What is a Final Salary pension?

A Final Salary pension scheme (also called a Defined Benefit pension) is a scheme that promises to pay out an income when you retire based on your time within the pension scheme and your salary when you leave the employer or retire.

Unlike personal pensions, the amount you’ll get at retirement is guaranteed, it doesn’t depend on the performance of stock markets. This guide explains how final salary schemes work and how you can work out how much income you could get in retirement.

If you've saved into a Final Salary pension scheme, your savings, along with the contributions of your employer and the tax relief you receive from the government, have been invested in the stock market over your working years.

But the income you ultimately receive from your pension is a guaranteed, pre-agreed amount. This is why they are called 'Defined Benefit' pensions. 

What is a Final Salary Pension

Benefits of Final Salary pensions

Final Salary pensions offer important benefits to scheme members such as:-

  • Guaranteed income
  • Index Linking, ensuring that pensions being paid rise with inflation each year
  • Lump sum death-in-service benefits to spouses
  • Pensions to a spouse or dependants when a member dies
  • A level of protection if the scheme can’t meet its liabilities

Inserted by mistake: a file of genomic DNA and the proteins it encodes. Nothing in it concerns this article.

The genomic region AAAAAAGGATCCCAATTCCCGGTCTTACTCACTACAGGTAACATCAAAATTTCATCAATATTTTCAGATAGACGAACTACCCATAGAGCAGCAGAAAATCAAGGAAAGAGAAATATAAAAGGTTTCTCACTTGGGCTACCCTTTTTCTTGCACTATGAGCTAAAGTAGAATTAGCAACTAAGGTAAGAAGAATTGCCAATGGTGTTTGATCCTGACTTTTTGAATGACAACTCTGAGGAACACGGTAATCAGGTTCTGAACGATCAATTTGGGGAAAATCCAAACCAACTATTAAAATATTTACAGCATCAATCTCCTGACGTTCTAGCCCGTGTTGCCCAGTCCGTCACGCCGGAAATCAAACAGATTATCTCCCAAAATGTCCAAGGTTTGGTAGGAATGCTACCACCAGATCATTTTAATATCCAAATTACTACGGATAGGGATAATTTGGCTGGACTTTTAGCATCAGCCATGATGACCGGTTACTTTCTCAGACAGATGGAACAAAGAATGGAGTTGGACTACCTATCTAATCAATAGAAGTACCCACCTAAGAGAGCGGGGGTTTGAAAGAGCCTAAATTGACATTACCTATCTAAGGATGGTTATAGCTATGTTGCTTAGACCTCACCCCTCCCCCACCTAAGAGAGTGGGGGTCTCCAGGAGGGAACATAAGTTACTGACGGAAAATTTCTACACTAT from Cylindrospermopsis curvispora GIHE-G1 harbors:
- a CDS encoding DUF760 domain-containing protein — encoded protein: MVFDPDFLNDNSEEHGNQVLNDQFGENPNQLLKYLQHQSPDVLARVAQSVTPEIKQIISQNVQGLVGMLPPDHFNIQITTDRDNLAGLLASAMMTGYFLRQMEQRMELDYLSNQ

How do I work out my final salary pension income?

If you've saved into a final salary pension scheme during your career, it will provide you an income for your retirement based on three key factors:-

  • The number of years you have paid into the scheme;
  • Your final salary when you retire or leave the scheme;
  • The accrual rate, i.e., 1/60th or 1/80th of your salary for each year of service

Let's look at how this works in practice: Your final salary when you retire is £30,000. You've worked at your company for 40 years. Your company uses an accrual rate of 1/60th. Your annual pension would be 40 x £30,000/60 = £20,000 initial pension income. 

Tax Free Cash

In reality, most retirees don’t receive the full initial pension because they ‘commute’ part of their income for a tax-free lump sum.

The amount of income given up for a lump sum varies from scheme to scheme, working out whether the tax-free cash is a good deal is an important factor to consider. The calculation for the amount of tax-free cash available his known as a ‘commutation factor’.  Here’s two worked examples:-

A scheme offers an initial pension of £20,000, or tax-free cash of £50,000 with a lower income of £15,000. The retiree has £10 of tax-free cash for each £1 of annual income given up, a commutation rate of 10. 

A scheme offers an initial pension of £20,000, or tax-free cash of £100,000 with a lower income of £15,000. The retiree has £20 of tax-free cash for each £1 of annual income given up, a commutation rate of 20. 

A higher commutation rate offers better value for the retiree.

Transferring out of a Final Salary scheme is unlikely to be in the best interests of most people

The value of pensions and the income they produce can fall as well as rise. You may get back less than you invested.

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